Protocol Buys Dickinson Direct
Financial terms of the acquisition were not disclosed, although the son of Dickinson's founder confirmed that Protocol, Danvers, MA, had bought most of Dickinson Direct's assets.
"It really fits their model very well with what they're trying to do," said Reed Dickinson, executive vice president at Protocol. "They're a customer relationship management company, and they've got a lot of telemarketing, and they're adding fulfillment and marketing services. We bring a lot of the services they didn't already have."
Dickinson was president/CEO of Dickinson Direct before the sale and will continue to oversee the shop under the new arrangement.
Protocol, which is privately held, offers services such as pre-sales customer support, customer sales, market planning, fulfillment and data mining.
These services are delivered via direct mail, inbound and outbound telephone and e-mail, online chats, voice identification and response and click-to-callback. The company has 5,000 employees at 21 offices nationwide.
Protocol clients include Casio, Intuit, Shell Energy Services and Pitney Bowes.
In another deal that was almost in lock step with the Dickinson purchase, Protocol also bought CPU, Asheville, NC. The continuity fulfillment company fulfills steady replenishment items such as vitamins, cosmetics and tapes sent by membership clubs.
But the Dickinson acquisition "fills a strategic gap for us," said Steve McLean, president/CEO of Protocol. "We didn't have sufficient strength in the areas that Dickinson has strengths. It's one more step for one-stop shopping for our clients."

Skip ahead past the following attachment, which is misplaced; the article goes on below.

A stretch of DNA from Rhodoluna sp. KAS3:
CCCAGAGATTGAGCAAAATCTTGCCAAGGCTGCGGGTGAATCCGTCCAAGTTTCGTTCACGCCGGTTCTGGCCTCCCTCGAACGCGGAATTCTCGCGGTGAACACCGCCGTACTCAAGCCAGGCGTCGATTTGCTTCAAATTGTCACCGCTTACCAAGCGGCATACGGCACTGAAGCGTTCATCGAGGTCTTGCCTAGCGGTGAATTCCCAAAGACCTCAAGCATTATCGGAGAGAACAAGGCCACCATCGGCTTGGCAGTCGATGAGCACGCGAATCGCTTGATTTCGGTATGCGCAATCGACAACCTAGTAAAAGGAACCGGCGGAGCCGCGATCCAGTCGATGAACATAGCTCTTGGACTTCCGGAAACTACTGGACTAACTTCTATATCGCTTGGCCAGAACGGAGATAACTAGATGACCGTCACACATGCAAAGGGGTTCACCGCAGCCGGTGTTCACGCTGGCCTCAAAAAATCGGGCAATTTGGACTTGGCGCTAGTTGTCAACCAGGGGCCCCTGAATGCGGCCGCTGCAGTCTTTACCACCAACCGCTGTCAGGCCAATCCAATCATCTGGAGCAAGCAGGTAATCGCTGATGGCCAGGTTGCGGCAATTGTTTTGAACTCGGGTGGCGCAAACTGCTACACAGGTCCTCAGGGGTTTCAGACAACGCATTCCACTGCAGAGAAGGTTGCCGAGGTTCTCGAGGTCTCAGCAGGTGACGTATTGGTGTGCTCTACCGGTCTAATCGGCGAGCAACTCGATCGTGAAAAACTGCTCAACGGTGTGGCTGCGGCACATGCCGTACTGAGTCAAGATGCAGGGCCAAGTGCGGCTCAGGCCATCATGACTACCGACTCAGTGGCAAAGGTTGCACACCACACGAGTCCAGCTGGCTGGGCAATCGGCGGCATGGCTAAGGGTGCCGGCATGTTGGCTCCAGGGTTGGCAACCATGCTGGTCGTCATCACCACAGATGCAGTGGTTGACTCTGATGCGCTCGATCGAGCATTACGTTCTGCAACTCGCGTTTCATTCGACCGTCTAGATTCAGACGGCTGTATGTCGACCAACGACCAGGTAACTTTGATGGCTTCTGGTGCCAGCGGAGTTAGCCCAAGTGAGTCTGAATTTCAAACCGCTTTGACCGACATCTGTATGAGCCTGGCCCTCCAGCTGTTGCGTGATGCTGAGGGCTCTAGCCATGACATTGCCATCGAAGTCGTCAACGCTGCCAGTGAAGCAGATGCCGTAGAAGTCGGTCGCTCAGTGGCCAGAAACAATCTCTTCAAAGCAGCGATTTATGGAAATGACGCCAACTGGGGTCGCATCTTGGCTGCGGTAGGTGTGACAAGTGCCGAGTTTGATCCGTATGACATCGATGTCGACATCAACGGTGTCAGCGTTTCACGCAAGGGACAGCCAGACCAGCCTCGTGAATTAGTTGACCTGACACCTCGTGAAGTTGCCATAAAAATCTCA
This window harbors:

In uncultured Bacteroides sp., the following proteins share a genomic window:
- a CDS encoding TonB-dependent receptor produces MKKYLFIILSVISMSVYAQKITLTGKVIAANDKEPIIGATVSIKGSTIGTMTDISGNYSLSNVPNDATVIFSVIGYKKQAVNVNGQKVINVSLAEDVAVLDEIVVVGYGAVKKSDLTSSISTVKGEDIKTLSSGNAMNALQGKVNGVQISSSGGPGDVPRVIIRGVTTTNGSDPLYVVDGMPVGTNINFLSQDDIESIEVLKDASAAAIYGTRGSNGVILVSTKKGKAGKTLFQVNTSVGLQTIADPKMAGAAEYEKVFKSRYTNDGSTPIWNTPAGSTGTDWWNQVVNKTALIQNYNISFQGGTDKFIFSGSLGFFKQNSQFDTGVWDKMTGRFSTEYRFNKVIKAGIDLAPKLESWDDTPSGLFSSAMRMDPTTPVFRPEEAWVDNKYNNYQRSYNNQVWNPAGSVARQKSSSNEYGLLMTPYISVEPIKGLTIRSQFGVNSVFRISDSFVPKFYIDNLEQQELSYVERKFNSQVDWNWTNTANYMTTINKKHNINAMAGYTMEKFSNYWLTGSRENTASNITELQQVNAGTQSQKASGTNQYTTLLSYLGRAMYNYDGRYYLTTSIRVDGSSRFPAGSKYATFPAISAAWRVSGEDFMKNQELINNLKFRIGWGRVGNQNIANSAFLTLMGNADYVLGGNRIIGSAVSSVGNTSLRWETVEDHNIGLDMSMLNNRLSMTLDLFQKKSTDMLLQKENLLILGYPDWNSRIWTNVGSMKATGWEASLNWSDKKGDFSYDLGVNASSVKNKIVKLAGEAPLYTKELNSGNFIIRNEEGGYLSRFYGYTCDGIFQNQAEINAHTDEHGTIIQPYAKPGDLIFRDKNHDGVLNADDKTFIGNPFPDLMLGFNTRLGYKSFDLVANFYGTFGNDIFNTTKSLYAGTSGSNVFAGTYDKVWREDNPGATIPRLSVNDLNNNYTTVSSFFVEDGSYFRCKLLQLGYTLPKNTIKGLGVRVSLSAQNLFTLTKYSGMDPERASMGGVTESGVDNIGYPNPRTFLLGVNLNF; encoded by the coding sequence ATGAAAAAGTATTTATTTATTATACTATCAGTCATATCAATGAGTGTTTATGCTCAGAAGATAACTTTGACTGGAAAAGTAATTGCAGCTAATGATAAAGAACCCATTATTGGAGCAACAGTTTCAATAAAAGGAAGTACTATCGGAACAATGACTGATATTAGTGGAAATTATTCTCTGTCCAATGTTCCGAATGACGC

Dickinson Direct offers services from marketing strategy and creative development to list acquisition and research, data processing, printing and mailing.
The roster of Dickinson clients includes Digitas, Verizon, Blue Cross/Blue Shield, Genuity, Bose, Fidelity Investments, the Automobile Association of America, Veritas, Travelers Insurance, myteam.com, Aquent Partners and Analog Devices.
Dickinson Direct last year posted revenue of $30 million. It has more than 225 employees.
Reed Dickinson, whose father founded the company in 1948, said the logic behind the sale was increased growth prospects.
"We weren't looking to sell the company," Dickinson said. "We were approached by Protocol, which was handling teleservices for us.
"We were profitable, we were doing great," he added. "We weren't feeling the pinch. Most of our clients have been with us for years."